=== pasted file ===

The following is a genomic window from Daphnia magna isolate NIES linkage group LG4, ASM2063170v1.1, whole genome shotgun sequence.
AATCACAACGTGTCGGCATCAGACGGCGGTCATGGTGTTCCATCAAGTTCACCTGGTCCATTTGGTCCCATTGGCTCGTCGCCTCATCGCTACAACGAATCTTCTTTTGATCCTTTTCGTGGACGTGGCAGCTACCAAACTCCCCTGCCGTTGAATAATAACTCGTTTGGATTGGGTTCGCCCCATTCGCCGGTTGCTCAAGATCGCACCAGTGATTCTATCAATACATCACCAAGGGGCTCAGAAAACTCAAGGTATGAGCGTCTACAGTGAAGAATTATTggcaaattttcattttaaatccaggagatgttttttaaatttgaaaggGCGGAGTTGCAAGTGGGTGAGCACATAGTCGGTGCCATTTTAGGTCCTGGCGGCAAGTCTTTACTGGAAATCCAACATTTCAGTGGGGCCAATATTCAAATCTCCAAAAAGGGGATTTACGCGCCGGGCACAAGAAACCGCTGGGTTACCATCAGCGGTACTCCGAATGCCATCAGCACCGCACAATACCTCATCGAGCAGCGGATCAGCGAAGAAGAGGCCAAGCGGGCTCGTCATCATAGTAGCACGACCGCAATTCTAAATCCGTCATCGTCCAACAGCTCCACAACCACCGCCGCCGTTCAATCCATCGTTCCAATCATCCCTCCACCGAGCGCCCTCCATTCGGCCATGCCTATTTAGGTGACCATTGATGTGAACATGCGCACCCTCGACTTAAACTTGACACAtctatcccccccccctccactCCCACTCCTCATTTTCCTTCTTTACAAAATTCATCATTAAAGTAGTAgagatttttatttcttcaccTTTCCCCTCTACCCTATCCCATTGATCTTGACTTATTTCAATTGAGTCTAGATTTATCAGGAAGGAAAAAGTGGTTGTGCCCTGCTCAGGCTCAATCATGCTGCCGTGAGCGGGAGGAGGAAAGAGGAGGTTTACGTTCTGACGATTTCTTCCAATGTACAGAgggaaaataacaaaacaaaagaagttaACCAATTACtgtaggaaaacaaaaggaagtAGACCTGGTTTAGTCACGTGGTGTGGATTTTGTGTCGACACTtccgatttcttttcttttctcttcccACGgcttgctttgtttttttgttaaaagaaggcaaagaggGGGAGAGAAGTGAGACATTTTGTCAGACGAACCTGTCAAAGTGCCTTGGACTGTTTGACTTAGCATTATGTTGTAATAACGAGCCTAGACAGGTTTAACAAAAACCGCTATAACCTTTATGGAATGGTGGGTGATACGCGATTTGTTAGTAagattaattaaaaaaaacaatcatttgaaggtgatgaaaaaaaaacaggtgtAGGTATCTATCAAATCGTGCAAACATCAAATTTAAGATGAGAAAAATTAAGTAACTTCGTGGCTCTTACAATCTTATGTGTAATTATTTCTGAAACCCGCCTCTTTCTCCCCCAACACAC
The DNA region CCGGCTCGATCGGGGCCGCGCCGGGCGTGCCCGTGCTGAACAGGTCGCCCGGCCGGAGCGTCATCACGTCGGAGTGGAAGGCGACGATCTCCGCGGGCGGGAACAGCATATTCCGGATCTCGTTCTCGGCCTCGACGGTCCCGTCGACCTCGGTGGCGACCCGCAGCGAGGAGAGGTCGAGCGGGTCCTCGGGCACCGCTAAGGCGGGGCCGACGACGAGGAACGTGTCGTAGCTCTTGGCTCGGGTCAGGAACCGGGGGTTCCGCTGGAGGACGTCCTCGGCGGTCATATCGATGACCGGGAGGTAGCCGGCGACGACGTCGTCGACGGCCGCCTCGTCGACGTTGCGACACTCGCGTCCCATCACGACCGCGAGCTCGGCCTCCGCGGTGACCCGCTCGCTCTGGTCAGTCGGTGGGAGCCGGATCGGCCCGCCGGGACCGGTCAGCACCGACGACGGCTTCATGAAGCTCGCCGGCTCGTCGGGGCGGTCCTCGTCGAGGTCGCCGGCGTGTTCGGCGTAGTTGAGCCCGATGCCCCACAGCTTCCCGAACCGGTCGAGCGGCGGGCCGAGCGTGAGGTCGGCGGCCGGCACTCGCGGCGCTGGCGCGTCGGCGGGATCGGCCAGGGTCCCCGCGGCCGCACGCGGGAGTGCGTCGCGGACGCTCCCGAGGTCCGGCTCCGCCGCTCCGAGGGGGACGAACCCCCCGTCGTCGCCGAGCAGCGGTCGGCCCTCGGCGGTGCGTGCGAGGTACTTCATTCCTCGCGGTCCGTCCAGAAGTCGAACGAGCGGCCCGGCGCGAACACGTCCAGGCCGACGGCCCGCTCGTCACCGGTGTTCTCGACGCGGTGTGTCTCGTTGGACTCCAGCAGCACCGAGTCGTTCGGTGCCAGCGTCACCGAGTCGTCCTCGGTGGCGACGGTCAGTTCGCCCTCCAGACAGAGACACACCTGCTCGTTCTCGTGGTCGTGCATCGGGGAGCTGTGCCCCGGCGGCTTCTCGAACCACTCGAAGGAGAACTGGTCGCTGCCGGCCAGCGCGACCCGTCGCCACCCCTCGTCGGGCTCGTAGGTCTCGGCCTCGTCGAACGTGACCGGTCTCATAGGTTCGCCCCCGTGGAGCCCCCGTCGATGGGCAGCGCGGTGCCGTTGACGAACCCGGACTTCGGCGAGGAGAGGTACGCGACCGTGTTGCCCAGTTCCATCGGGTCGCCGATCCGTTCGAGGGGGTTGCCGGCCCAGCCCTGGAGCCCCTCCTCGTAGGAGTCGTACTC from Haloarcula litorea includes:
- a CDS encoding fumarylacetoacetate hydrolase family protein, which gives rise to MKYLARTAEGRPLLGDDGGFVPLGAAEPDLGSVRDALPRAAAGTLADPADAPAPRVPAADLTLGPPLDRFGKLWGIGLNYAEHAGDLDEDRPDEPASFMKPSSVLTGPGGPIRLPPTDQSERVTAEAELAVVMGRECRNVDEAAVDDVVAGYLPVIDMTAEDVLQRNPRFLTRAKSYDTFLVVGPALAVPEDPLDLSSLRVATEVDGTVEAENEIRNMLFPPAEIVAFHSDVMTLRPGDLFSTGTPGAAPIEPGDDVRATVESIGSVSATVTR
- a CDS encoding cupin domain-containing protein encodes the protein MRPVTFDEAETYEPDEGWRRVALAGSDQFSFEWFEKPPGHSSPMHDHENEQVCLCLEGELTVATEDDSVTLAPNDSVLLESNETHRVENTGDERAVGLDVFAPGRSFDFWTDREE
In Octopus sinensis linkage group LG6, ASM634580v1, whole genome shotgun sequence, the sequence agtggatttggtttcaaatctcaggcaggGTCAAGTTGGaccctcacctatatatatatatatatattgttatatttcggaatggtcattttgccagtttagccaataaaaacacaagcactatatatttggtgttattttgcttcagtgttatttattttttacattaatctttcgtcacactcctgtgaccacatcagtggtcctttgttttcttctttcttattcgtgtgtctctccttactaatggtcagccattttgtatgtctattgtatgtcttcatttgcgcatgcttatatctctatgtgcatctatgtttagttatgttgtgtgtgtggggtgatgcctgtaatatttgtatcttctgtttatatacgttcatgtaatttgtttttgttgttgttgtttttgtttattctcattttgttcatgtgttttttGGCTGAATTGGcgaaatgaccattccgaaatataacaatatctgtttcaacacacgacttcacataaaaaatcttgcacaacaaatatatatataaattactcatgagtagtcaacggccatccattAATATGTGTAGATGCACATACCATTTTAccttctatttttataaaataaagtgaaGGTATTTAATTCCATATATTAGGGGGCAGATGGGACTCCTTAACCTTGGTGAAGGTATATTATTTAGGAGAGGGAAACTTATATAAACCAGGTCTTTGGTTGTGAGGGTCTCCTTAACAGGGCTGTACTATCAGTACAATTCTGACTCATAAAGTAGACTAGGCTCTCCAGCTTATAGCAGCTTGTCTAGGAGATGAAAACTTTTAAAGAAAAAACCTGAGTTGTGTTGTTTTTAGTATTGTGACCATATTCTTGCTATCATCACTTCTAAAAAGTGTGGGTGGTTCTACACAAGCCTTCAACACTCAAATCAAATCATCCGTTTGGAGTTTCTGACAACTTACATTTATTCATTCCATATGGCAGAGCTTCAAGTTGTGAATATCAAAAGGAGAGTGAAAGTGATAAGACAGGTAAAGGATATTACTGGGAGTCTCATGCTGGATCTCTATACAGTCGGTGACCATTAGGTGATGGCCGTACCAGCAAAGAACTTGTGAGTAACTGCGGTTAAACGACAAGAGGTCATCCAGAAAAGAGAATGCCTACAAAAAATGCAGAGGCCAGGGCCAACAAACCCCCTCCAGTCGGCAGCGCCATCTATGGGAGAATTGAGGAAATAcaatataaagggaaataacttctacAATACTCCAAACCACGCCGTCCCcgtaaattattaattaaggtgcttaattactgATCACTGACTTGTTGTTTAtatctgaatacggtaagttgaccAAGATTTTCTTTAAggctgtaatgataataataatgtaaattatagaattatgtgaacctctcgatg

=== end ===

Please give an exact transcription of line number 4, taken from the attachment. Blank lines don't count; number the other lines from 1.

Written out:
- a CDS encoding fumarylacetoacetate hydrolase family protein, which gives rise to MKYLARTAEGRPLLGDDGGFVPLGAAEPDLGSVRDALPRAAAGTLADPADAPAPRVPAADLTLGPPLDRFGKLWGIGLNYAEHAGDLDEDRPDEPASFMKPSSVLTGPGGPIRLPPTDQSERVTAEAELAVVMGRECRNVDEAAVDDVVAGYLPVIDMTAEDVLQRNPRFLTRAKSYDTFLVVGPALAVPEDPLDLSSLRVATEVDGTVEAENEIRNMLFPPAEIVAFHSDVMTLRPGDLFSTGTPGAAPIEPGDDVRATVESIGSVSATVTR